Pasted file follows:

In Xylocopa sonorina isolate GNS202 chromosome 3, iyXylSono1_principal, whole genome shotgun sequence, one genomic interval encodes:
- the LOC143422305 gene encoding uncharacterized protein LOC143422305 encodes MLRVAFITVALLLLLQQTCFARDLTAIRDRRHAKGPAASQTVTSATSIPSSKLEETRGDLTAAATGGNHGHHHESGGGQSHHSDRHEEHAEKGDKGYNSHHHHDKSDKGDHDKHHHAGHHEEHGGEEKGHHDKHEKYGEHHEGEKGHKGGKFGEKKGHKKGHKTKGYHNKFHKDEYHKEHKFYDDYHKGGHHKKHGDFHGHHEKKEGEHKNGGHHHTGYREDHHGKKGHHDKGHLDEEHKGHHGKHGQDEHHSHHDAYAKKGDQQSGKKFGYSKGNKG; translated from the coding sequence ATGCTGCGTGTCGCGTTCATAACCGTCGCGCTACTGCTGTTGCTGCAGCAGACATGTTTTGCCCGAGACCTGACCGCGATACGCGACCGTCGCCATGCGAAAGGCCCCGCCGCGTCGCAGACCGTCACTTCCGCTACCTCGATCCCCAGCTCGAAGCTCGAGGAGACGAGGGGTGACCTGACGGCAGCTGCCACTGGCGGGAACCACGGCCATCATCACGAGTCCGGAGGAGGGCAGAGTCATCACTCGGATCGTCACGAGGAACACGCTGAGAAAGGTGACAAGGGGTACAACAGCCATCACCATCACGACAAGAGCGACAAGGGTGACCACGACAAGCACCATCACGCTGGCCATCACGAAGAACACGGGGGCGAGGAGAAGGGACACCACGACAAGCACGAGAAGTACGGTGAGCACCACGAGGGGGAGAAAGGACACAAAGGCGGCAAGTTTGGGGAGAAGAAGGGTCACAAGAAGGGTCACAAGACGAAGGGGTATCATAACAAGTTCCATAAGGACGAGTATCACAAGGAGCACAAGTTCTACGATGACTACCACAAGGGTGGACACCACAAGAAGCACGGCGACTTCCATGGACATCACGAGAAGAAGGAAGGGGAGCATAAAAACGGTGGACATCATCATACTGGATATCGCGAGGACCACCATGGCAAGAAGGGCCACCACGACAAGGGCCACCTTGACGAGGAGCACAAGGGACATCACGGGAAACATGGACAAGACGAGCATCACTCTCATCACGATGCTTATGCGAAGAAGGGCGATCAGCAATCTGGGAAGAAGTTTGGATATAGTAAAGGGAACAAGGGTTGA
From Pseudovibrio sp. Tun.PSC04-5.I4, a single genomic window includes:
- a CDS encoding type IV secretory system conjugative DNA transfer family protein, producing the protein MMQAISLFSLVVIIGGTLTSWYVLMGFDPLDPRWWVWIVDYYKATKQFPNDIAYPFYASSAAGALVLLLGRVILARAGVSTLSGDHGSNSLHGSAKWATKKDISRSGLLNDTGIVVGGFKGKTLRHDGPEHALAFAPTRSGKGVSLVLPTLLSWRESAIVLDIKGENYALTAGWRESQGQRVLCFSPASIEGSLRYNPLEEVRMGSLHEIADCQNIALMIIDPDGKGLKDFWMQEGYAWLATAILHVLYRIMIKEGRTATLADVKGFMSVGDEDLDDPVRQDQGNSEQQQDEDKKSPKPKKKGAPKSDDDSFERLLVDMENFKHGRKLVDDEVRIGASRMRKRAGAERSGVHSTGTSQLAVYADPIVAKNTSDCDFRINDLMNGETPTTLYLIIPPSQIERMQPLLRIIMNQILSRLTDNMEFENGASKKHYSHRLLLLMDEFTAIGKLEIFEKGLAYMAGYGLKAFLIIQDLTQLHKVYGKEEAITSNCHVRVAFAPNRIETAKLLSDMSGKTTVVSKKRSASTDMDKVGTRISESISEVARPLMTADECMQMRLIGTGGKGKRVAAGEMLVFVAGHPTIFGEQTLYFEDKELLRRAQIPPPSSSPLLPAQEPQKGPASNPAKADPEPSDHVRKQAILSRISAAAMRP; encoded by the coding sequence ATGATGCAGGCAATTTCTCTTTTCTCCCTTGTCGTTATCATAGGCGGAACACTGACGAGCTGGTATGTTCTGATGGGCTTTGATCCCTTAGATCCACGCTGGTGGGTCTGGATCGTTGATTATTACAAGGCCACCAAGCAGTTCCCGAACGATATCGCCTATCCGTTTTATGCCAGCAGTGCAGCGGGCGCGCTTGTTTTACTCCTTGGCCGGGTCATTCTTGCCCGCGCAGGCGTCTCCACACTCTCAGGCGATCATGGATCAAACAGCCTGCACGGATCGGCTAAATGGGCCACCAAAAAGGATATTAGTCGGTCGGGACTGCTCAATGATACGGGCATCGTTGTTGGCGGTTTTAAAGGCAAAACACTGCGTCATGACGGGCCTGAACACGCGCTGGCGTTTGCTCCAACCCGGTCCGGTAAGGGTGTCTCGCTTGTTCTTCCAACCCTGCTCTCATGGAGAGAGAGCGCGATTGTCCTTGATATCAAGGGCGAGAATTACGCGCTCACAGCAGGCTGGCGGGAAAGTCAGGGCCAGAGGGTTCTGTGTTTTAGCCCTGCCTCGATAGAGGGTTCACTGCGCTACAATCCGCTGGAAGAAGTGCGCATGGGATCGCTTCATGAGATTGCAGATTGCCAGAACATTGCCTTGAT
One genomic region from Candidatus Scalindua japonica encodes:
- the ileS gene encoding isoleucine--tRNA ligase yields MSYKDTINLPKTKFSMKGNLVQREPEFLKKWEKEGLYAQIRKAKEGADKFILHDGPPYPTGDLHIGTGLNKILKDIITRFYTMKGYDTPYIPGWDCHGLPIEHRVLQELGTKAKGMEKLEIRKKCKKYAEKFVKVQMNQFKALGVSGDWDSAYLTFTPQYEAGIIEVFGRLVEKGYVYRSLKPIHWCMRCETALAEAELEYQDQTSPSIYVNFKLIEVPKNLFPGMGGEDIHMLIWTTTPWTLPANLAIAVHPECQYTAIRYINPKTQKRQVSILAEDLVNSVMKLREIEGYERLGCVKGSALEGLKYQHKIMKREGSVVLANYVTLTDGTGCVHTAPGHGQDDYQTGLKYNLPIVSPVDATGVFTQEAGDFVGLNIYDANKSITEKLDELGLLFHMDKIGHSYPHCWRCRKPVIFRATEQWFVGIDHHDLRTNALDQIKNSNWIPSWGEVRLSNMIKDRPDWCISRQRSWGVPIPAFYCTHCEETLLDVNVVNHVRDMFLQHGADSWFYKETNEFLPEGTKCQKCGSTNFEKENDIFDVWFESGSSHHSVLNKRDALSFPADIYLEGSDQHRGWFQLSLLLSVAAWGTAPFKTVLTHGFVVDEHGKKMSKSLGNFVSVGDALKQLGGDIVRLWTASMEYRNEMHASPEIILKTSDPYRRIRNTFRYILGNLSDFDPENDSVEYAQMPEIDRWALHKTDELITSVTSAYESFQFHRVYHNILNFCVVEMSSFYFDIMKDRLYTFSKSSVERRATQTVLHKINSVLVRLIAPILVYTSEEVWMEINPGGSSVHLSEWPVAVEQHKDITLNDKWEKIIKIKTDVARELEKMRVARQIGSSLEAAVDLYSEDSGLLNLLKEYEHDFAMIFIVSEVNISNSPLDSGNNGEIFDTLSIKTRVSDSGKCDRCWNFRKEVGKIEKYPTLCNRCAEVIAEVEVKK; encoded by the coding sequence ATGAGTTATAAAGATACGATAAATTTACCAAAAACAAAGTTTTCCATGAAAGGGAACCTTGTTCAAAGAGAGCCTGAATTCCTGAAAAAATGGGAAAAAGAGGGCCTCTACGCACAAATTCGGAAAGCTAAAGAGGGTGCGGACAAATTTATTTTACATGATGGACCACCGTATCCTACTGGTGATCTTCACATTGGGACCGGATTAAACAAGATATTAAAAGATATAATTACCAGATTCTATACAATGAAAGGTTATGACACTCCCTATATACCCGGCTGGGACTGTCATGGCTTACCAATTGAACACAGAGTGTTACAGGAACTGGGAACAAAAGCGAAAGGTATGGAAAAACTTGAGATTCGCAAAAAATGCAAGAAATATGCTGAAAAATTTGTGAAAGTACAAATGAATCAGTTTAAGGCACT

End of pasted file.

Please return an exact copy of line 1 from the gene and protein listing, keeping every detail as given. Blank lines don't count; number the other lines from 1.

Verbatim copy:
In Xylocopa sonorina isolate GNS202 chromosome 3, iyXylSono1_principal, whole genome shotgun sequence, one genomic interval encodes: